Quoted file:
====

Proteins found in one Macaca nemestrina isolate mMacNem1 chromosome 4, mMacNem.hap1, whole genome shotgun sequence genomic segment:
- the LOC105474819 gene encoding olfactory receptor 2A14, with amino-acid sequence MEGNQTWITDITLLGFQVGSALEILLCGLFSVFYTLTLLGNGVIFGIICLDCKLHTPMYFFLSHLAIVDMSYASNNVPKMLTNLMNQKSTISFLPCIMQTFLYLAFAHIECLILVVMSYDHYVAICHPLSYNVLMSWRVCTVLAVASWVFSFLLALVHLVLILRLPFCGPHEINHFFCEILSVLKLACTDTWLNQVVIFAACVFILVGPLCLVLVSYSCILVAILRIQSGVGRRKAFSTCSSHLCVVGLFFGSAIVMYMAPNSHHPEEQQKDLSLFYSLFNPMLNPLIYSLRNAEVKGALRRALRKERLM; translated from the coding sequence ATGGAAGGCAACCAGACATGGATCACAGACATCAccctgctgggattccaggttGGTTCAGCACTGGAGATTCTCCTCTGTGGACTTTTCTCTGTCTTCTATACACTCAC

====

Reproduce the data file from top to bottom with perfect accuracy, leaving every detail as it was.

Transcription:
Proteins found in one Macaca nemestrina isolate mMacNem1 chromosome 4, mMacNem.hap1, whole genome shotgun sequence genomic segment:
- the LOC105474819 gene encoding olfactory receptor 2A14, with amino-acid sequence MEGNQTWITDITLLGFQVGSALEILLCGLFSVFYTLTLLGNGVIFGIICLDCKLHTPMYFFLSHLAIVDMSYASNNVPKMLTNLMNQKSTISFLPCIMQTFLYLAFAHIECLILVVMSYDHYVAICHPLSYNVLMSWRVCTVLAVASWVFSFLLALVHLVLILRLPFCGPHEINHFFCEILSVLKLACTDTWLNQVVIFAACVFILVGPLCLVLVSYSCILVAILRIQSGVGRRKAFSTCSSHLCVVGLFFGSAIVMYMAPNSHHPEEQQKDLSLFYSLFNPMLNPLIYSLRNAEVKGALRRALRKERLM; translated from the coding sequence ATGGAAGGCAACCAGACATGGATCACAGACATCAccctgctgggattccaggttGGTTCAGCACTGGAGATTCTCCTCTGTGGACTTTTCTCTGTCTTCTATACACTCAC